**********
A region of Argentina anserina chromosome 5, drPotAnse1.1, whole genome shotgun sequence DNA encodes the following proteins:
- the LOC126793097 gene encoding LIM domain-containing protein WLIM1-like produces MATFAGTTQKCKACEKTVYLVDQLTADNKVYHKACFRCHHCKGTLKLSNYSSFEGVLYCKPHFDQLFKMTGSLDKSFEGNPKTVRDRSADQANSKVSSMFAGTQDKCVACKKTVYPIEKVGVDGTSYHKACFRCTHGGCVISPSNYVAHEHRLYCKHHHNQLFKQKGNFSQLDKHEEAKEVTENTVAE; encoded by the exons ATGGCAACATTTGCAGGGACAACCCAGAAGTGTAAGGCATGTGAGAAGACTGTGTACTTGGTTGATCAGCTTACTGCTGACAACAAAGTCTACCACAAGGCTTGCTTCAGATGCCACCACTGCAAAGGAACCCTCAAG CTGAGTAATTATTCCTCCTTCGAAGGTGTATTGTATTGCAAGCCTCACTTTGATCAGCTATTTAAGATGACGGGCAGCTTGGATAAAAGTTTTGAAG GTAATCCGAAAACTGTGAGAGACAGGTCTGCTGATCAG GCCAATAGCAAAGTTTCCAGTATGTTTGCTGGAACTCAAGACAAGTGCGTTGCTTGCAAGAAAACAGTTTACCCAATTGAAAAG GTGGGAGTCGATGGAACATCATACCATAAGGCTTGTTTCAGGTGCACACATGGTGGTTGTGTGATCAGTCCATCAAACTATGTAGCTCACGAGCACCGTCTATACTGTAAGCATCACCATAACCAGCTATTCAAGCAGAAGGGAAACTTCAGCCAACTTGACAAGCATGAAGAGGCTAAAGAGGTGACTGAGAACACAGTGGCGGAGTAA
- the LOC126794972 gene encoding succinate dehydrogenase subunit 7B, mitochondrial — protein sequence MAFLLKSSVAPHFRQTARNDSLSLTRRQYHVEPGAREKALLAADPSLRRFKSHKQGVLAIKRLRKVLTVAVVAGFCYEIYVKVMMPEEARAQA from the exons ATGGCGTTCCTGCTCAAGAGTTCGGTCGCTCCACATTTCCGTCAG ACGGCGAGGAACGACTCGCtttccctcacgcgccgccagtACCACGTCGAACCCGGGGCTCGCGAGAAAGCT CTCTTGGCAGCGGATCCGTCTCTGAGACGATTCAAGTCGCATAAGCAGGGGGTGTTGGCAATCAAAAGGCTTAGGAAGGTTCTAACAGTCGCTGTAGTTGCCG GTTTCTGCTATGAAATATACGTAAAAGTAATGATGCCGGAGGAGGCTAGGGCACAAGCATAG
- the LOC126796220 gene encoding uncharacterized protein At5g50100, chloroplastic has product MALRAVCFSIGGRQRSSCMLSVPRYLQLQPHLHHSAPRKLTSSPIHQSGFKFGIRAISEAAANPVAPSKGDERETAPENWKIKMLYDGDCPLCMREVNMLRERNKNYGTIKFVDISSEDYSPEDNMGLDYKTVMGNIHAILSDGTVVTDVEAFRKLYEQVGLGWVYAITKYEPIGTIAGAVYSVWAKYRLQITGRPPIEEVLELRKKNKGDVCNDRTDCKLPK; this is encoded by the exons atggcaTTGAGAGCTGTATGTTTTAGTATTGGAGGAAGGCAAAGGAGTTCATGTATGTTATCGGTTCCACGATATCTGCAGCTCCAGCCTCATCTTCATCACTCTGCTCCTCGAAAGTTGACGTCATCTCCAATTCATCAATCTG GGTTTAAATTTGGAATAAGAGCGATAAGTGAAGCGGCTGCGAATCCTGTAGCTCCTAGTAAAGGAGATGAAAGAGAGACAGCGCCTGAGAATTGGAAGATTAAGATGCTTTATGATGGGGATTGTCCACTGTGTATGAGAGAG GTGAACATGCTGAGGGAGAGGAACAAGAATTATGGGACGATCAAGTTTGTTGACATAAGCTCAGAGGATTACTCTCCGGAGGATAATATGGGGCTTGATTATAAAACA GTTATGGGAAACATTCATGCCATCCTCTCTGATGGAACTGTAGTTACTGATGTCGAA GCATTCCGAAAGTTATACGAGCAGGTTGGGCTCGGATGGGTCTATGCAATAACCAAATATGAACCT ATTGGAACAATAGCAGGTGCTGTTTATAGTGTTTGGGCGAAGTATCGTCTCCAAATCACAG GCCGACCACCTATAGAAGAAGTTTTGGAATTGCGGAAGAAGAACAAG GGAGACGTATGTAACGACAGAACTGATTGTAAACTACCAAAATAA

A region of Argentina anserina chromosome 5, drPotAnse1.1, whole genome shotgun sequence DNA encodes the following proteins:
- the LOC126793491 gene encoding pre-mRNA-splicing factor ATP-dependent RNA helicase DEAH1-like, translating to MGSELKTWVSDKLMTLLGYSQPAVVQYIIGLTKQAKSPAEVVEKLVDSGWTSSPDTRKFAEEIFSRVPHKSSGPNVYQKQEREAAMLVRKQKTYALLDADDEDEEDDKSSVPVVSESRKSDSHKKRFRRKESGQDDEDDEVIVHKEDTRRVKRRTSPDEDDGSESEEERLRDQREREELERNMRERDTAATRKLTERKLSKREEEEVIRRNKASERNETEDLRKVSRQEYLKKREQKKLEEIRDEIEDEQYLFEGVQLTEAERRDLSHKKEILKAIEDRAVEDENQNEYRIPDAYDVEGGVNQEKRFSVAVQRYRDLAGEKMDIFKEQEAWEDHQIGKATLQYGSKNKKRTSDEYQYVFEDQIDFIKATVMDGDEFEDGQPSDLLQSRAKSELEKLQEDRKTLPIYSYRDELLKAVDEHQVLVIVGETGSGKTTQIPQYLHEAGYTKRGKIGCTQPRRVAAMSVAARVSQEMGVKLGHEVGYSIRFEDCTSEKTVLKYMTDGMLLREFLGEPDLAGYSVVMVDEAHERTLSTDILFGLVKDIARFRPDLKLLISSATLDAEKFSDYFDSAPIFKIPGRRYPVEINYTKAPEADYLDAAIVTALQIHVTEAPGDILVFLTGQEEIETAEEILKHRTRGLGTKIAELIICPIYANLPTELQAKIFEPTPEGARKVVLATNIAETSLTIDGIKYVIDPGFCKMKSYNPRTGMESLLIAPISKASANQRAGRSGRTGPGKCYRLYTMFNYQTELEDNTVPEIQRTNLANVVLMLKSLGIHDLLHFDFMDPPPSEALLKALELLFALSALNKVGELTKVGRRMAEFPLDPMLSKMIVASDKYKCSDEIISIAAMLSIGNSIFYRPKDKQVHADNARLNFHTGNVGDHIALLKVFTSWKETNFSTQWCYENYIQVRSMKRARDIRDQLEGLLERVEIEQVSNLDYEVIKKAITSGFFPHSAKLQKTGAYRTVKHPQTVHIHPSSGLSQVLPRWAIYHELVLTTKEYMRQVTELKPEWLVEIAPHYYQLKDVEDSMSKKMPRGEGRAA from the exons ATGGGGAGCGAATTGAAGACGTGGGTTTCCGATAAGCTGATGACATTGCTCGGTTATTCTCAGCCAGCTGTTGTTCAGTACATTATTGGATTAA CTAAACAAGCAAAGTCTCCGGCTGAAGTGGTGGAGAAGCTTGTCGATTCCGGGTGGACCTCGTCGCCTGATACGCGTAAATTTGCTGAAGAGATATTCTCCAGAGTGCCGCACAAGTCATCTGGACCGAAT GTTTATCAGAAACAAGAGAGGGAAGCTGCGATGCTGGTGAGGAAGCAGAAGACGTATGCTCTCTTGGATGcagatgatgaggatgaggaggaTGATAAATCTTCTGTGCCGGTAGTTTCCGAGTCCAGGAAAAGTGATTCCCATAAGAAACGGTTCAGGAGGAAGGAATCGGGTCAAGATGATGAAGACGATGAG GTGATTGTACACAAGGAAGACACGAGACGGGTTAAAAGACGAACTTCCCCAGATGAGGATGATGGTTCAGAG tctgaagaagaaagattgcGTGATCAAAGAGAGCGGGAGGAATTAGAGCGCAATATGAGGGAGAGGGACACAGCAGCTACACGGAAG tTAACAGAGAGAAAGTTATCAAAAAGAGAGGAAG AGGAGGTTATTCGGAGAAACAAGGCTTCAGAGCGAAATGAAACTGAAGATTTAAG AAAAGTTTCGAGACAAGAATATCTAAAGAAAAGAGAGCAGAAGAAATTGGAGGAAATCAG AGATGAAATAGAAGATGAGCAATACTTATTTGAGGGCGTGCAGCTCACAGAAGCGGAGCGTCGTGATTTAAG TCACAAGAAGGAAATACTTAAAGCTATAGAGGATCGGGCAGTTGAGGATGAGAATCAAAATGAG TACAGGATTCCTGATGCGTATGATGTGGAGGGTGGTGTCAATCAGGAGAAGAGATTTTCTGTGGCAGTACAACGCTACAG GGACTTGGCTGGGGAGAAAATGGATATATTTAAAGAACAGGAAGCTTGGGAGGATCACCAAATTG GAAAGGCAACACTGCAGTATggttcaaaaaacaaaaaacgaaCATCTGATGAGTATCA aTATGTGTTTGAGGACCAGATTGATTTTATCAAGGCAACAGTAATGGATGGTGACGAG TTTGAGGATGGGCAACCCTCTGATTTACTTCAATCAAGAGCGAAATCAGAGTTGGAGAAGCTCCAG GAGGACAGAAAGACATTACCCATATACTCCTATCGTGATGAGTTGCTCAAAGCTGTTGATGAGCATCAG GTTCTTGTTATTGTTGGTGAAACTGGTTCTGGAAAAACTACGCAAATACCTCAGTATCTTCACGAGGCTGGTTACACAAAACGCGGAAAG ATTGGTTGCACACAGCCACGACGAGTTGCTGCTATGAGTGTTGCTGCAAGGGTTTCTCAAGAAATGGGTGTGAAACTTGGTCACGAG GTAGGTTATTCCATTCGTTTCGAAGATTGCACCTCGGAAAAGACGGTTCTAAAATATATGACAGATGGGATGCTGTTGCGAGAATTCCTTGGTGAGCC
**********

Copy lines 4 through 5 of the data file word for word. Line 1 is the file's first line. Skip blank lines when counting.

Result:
- the LOC126796220 gene encoding uncharacterized protein At5g50100, chloroplastic has product MALRAVCFSIGGRQRSSCMLSVPRYLQLQPHLHHSAPRKLTSSPIHQSGFKFGIRAISEAAANPVAPSKGDERETAPENWKIKMLYDGDCPLCMREVNMLRERNKNYGTIKFVDISSEDYSPEDNMGLDYKTVMGNIHAILSDGTVVTDVEAFRKLYEQVGLGWVYAITKYEPIGTIAGAVYSVWAKYRLQITGRPPIEEVLELRKKNKGDVCNDRTDCKLPK; this is encoded by the exons atggcaTTGAGAGCTGTATGTTTTAGTATTGGAGGAAGGCAAAGGAGTTCATGTATGTTATCGGTTCCACGATATCTGCAGCTCCAGCCTCATCTTCATCACTCTGCTCCTCGAAAGTTGACGTCATCTCCAATTCATCAATCTG GGTTTAAATTTGGAATAAGAGCGATAAGTGAAGCGGCTGCGAATCCTGTAGCTCCTAGTAAAGGAGATGAAAGAGAGACAGCGCCTGAGAATTGGAAGATTAAGATGCTTTATGATGGGGATTGTCCACTGTGTATGAGAGAG GTGAACATGCTGAGGGAGAGGAACAAGAATTATGGGACGATCAAGTTTGTTGACATAAGCTCAGAGGATTACTCTCCGGAGGATAATATGGGGCTTGATTATAAAACA GTTATGGGAAACATTCATGCCATCCTCTCTGATGGAACTGTAGTTACTGATGTCGAA GCATTCCGAAAGTTATACGAGCAGGTTGGGCTCGGATGGGTCTATGCAATAACCAAATATGAACCT ATTGGAACAATAGCAGGTGCTGTTTATAGTGTTTGGGCGAAGTATCGTCTCCAAATCACAG GCCGACCACCTATAGAAGAAGTTTTGGAATTGCGGAAGAAGAACAAG GGAGACGTATGTAACGACAGAACTGATTGTAAACTACCAAAATAA

A region of Argentina anserina chromosome 5, drPotAnse1.1, whole genome shotgun sequence DNA encodes the following proteins: